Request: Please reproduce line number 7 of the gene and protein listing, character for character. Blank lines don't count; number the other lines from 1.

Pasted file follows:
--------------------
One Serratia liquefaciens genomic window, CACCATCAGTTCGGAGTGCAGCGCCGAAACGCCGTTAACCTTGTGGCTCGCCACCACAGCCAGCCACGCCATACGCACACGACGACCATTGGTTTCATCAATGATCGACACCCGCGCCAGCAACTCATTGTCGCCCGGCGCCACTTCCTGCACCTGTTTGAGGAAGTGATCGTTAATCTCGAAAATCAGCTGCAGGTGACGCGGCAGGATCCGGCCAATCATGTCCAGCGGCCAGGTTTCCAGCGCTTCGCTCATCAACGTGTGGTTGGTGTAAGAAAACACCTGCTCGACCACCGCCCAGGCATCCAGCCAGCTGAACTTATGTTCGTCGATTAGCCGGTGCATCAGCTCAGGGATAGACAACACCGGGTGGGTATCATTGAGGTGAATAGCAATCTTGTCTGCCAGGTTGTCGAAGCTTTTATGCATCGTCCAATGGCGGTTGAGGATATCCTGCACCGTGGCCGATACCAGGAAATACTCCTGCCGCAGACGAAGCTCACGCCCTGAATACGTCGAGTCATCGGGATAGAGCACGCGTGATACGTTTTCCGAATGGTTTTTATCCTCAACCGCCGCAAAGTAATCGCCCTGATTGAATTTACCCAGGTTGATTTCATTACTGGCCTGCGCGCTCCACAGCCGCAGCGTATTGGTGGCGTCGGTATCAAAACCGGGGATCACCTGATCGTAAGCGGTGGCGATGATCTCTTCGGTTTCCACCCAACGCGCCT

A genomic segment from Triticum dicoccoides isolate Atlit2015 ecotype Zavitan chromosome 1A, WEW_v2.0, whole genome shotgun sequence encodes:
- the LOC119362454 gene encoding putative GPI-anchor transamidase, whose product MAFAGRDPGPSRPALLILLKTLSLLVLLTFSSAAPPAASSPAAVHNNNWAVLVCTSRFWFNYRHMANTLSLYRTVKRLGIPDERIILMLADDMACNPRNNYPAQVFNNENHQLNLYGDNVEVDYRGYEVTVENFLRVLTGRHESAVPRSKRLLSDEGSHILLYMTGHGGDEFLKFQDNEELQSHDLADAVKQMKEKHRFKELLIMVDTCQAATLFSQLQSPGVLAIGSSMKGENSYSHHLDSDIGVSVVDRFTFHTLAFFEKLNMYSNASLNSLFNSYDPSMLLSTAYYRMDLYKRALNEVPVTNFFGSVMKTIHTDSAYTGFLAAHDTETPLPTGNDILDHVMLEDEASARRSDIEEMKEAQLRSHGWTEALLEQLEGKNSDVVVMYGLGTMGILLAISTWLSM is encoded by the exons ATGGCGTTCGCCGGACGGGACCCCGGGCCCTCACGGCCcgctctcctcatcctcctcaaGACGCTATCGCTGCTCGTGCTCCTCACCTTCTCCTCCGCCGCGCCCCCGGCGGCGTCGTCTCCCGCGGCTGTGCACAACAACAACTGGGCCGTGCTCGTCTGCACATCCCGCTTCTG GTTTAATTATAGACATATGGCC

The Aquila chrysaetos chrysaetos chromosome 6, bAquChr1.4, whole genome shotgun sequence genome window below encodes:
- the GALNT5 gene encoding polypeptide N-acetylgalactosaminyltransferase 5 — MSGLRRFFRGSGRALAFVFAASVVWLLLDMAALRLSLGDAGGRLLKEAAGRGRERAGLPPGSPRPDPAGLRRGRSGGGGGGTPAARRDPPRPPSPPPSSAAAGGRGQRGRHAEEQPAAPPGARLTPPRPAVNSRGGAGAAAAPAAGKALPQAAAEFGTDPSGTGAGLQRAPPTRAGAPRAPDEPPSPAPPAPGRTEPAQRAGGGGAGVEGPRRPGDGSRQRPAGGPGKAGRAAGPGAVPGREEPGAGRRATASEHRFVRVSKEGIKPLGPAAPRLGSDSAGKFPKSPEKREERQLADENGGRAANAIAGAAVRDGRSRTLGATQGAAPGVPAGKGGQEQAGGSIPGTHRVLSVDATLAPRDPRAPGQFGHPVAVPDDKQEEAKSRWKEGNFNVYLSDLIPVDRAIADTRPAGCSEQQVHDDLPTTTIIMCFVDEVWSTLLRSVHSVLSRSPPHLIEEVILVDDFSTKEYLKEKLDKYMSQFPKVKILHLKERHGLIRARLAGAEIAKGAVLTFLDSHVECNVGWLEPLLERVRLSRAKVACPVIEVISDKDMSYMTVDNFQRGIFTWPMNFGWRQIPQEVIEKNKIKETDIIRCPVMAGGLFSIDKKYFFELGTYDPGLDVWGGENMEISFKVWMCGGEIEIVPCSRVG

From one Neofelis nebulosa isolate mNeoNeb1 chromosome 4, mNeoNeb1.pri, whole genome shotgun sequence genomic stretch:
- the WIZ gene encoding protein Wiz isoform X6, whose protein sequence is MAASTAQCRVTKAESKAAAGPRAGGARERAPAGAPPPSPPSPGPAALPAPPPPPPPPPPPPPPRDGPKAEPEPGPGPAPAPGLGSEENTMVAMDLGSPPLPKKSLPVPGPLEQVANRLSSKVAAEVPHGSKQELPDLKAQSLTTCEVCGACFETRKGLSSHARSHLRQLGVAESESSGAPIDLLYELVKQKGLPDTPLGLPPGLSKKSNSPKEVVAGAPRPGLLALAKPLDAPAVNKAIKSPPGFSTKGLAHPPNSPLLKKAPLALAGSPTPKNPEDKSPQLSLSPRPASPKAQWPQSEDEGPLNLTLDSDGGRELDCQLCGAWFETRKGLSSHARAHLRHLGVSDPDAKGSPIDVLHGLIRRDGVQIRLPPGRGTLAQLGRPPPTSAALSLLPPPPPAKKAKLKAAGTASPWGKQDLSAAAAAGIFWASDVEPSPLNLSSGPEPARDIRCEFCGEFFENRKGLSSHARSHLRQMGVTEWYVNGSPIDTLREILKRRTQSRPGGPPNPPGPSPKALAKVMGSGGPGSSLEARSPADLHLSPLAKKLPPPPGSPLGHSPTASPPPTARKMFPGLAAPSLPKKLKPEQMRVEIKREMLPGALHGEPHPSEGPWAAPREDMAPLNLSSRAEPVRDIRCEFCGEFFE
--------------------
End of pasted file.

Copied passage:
- the WIZ gene encoding protein Wiz isoform X6, whose protein sequence is MAASTAQCRVTKAESKAAAGPRAGGARERAPAGAPPPSPPSPGPAALPAPPPPPPPPPPPPPPRDGPKAEPEPGPGPAPAPGLGSEENTMVAMDLGSPPLPKKSLPVPGPLEQVANRLSSKVAAEVPHGSKQELPDLKAQSLTTCEVCGACFETRKGLSSHARSHLRQLGVAESESSGAPIDLLYELVKQKGLPDTPLGLPPGLSKKSNSPKEVVAGAPRPGLLALAKPLDAPAVNKAIKSPPGFSTKGLAHPPNSPLLKKAPLALAGSPTPKNPEDKSPQLSLSPRPASPKAQWPQSEDEGPLNLTLDSDGGRELDCQLCGAWFETRKGLSSHARAHLRHLGVSDPDAKGSPIDVLHGLIRRDGVQIRLPPGRGTLAQLGRPPPTSAALSLLPPPPPAKKAKLKAAGTASPWGKQDLSAAAAAGIFWASDVEPSPLNLSSGPEPARDIRCEFCGEFFENRKGLSSHARSHLRQMGVTEWYVNGSPIDTLREILKRRTQSRPGGPPNPPGPSPKALAKVMGSGGPGSSLEARSPADLHLSPLAKKLPPPPGSPLGHSPTASPPPTARKMFPGLAAPSLPKKLKPEQMRVEIKREMLPGALHGEPHPSEGPWAAPREDMAPLNLSSRAEPVRDIRCEFCGEFFE